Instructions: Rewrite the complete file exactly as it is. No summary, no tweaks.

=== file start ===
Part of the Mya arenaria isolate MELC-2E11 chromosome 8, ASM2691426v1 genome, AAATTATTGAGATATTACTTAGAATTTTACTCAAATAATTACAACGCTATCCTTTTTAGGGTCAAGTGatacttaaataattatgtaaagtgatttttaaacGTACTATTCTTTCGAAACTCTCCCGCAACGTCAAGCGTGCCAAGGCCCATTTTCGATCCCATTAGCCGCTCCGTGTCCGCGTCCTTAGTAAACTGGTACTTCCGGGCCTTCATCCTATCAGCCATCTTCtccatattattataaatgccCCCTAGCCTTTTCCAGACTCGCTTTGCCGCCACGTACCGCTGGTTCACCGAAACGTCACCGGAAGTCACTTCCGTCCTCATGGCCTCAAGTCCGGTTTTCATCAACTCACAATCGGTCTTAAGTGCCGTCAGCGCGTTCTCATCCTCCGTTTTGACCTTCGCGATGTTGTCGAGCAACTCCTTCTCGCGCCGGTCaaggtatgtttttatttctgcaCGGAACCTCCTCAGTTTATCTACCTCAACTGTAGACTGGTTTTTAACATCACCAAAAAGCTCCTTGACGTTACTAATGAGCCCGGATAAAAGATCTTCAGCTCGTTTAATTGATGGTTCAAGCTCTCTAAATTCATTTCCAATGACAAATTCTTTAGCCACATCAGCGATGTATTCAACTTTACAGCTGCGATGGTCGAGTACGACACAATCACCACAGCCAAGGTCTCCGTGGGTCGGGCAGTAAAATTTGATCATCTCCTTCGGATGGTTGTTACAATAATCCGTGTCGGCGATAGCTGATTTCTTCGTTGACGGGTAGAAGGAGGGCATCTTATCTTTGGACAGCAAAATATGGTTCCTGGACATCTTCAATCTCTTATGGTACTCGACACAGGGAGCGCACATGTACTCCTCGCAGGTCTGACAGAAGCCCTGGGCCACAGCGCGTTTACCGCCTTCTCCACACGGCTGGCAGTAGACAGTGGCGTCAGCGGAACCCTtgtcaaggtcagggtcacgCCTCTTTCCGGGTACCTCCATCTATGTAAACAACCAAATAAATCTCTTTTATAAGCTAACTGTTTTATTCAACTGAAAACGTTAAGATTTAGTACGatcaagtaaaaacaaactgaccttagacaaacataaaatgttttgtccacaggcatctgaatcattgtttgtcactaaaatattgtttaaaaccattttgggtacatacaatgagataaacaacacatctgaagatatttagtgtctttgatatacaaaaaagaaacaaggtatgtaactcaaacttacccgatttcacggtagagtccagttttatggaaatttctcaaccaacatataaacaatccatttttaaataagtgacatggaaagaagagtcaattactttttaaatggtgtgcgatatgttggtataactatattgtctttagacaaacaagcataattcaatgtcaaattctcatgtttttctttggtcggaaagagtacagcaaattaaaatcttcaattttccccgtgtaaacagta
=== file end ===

Part of the Mya arenaria isolate MELC-2E11 chromosome 8, ASM2691426v1 genome, AAATTATTGAGATATTACTTAGAATTTTACTCAAATAATTACAACGCTATCCTTTTTAGGGTCAAGTGatacttaaataattatgtaaagtgatttttaaacGTACTATTCTTTCGAAACTCTCCCGCAACGTCAAGCGTGCCAAGGCCCATTTTCGATCCCATTAGCCGCTCCGTGTCCGCGTCCTTAGTAAACTGGTACTTCCGGGCCTTCATCCTATCAGCCATCTTCtccatattattataaatgccCCCTAGCCTTTTCCAGACTCGCTTTGCCGCCACGTACCGCTGGTTCACCGAAACGTCACCGGAAGTCACTTCCGTCCTCATGGCCTCAAGTCCGGTTTTCATCAACTCACAATCGGTCTTAAGTGCCGTCAGCGCGTTCTCATCCTCCGTTTTGACCTTCGCGATGTTGTCGAGCAACTCCTTCTCGCGCCGGTCaaggtatgtttttatttctgcaCGGAACCTCCTCAGTTTATCTACCTCAACTGTAGACTGGTTTTTAACATCACCAAAAAGCTCCTTGACGTTACTAATGAGCCCGGATAAAAGATCTTCAGCTCGTTTAATTGATGGTTCAAGCTCTCTAAATTCATTTCCAATGACAAATTCTTTAGCCACATCAGCGATGTATTCAACTTTACAGCTGCGATGGTCGAGTACGACACAATCACCACAGCCAAGGTCTCCGTGGGTCGGGCAGTAAAATTTGATCATCTCCTTCGGATGGTTGTTACAATAATCCGTGTCGGCGATAGCTGATTTCTTCGTTGACGGGTAGAAGGAGGGCATCTTATCTTTGGACAGCAAAATATGGTTCCTGGACATCTTCAATCTCTTATGGTACTCGACACAGGGAGCGCACATGTACTCCTCGCAGGTCTGACAGAAGCCCTGGGCCACAGCGCGTTTACCGCCTTCTCCACACGGCTGGCAGTAGACAGTGGCGTCAGCGGAACCCTtgtcaaggtcagggtcacgCCTCTTTCCGGGTACCTCCATCTATGTAAACAACCAAATAAATCTCTTTTATAAGCTAACTGTTTTATTCAACTGAAAACGTTAAGATTTAGTACGatcaagtaaaaacaaactgaccttagacaaacataaaatgttttgtccacaggcatctgaatcattgtttgtcactaaaatattgtttaaaaccattttgggtacatacaatgagataaacaacacatctgaagatatttagtgtctttgatatacaaaaaagaaacaaggtatgtaactcaaacttacccgatttcacggtagagtccagttttatggaaatttctcaaccaacatataaacaatccatttttaaataagtgacatggaaagaagagtcaattactttttaaatggtgtgcgatatgttggtataactatattgtctttagacaaacaagcataattcaatgtcaaattctcatgtttttctttggtcggaaagagtacagcaaattaaaatcttcaattttccccgtgtaaacagta